These varied reasons can be neatly attributed to factors originating from management commitment or scope and content of training with a substantial emphasis on the former because section 30 of the OSHA 1994 in Malaysia imposes a duty upon the employer to establish OSHCs when the threshold of forty or more employees is reached at the workplace. Added to that is the imposition upon the employer of the duty to ensure that members of OSHCs have basic understanding and knowledge of functions of the committee, the duty to provide adequate training and lastly the duty to make available relevant document and information (regulations 29, 30 and 31 of the  OSHCR 1996). These duties when breached would subject the person if convicted to a fine not exceeding five thousand ringgit or to imprisonment for a term not exceeding six months or to both (regulation 32 of the OSHCR 1996).  However, no prosecutions have been made pursuant to the OSHCR 1996 to date as the provisions are difficult to enforce on the part of enforcement officers from DOSH.  How does one determine for instance whether training provided by management to members of an OSHC is adequate? The word adequate is open to varied interpretations coloured by the employer’s perception as to what is adequate. In addition, how do enforcement officers determine whether members of OSHCs have basic understanding and knowledge of OSHC functions? This is because the basic understanding and knowledge are dependent upon employers interpretation of what amounts to basic knowledge and understanding of OSHC functions.  Perhaps it can be argued that at least the duty on the part of the employer to make available relevant document and information can be enforced as the nature of the document and information have been specifically itemized in regulation 30 of the OSHCR 1996.  However, how does enforcement ensure whether in actuality the relevant document and information have been made available to members of OSHC?  This is because it is always possible for the employer to claim such disclosure has been made and difficult for members of OSHCs (especially those provided ‘adequate’ and ‘basic knowledge’ by the employer) to deny otherwise.  More importantly, there is no obligation imposed upon the employer to maintain documents and information of the nature described in section 30 of the OSHCR 1996.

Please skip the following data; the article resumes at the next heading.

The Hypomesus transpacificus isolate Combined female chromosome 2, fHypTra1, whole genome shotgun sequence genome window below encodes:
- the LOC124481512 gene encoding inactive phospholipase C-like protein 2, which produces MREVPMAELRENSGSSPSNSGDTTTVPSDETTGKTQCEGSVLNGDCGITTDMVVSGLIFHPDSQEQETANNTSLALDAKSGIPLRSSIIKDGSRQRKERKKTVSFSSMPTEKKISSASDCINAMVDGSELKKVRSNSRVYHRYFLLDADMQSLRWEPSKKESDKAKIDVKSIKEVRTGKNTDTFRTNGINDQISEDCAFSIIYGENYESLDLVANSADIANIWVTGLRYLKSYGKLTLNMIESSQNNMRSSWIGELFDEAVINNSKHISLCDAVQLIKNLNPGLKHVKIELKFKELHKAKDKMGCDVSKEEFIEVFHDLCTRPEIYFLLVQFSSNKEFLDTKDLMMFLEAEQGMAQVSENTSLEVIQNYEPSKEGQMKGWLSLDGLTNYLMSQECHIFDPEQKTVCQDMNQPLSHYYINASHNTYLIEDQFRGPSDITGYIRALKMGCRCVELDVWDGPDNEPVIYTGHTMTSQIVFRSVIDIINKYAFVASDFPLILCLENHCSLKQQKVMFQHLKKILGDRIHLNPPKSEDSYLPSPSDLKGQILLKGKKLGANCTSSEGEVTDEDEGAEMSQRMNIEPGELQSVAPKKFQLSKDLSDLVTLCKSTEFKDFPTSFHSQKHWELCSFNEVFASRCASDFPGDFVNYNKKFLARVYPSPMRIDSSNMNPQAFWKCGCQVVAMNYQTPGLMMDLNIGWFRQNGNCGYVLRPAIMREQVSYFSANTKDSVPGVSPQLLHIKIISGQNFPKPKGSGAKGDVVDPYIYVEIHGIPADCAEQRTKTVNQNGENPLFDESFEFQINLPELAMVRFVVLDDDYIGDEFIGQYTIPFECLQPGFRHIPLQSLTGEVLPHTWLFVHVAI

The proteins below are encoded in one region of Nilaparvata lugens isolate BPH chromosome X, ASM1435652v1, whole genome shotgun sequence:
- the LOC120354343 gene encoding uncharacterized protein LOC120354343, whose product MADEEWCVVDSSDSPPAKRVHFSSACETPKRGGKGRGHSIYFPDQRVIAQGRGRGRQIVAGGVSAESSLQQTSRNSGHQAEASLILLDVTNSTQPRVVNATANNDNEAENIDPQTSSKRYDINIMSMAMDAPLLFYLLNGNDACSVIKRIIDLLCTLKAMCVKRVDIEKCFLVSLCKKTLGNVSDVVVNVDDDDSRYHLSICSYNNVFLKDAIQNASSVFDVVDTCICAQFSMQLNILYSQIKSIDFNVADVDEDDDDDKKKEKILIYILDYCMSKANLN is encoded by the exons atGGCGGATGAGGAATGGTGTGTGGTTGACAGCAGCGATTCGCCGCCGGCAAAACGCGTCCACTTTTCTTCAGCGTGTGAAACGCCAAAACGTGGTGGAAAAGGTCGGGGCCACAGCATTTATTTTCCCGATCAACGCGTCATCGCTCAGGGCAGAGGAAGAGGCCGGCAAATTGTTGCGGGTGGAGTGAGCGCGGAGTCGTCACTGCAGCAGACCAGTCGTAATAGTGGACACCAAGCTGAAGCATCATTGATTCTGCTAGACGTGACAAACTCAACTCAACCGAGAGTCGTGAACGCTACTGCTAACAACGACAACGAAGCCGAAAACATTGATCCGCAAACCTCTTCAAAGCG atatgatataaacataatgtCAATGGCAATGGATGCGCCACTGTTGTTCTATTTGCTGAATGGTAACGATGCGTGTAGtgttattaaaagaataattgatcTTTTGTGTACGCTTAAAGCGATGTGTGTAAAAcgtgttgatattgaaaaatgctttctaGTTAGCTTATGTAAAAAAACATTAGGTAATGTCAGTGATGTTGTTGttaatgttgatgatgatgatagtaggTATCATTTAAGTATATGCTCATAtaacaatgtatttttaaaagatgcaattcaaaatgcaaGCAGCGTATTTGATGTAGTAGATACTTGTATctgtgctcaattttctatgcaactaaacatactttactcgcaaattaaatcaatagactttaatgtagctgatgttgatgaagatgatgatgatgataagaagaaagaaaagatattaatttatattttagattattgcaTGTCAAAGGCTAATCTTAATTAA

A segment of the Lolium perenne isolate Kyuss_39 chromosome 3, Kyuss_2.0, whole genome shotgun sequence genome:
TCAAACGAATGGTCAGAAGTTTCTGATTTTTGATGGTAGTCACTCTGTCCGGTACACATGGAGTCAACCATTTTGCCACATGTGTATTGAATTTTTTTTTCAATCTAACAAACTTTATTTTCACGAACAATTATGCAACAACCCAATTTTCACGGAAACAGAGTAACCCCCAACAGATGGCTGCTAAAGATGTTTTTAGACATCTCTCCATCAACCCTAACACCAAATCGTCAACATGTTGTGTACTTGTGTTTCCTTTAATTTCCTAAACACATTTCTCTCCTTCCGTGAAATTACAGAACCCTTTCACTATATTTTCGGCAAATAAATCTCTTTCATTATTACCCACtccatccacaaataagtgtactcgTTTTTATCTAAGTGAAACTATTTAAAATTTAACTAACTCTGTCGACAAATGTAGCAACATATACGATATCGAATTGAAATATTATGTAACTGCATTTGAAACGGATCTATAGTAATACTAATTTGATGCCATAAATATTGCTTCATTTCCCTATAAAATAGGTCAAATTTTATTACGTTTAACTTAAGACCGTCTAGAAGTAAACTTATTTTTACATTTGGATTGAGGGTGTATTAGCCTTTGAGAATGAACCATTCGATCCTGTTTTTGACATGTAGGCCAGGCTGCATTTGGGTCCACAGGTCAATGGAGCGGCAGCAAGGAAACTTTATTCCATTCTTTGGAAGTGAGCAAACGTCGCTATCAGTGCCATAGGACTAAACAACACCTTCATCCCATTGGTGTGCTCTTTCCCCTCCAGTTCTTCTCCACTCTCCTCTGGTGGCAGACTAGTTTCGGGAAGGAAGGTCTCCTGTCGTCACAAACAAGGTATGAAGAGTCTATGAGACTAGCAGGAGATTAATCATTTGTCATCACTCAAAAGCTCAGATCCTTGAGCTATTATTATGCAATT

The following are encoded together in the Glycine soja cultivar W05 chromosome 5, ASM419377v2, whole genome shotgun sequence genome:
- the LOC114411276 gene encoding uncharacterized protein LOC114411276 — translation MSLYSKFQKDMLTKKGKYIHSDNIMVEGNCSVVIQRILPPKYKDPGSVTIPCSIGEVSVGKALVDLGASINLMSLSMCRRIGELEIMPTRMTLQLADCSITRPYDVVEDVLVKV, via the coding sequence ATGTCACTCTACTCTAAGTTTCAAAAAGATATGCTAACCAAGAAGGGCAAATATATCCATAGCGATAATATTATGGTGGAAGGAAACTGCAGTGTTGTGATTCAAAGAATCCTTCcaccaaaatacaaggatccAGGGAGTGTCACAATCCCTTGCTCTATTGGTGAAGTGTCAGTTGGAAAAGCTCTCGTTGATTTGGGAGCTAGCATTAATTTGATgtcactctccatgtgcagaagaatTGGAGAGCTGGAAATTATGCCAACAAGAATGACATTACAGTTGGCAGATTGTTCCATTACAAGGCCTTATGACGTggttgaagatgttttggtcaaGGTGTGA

It is argued that the OSHCR 1996 lacks teeth; however, given the centrality of OSHCs in the OSH self-regulatory system adopted in Malaysia and the potential of OSHCs for knowledge creation in pursuit of OSH improvement at the workplace, several measures can be undertaken to address this. The suggested measures are as follows: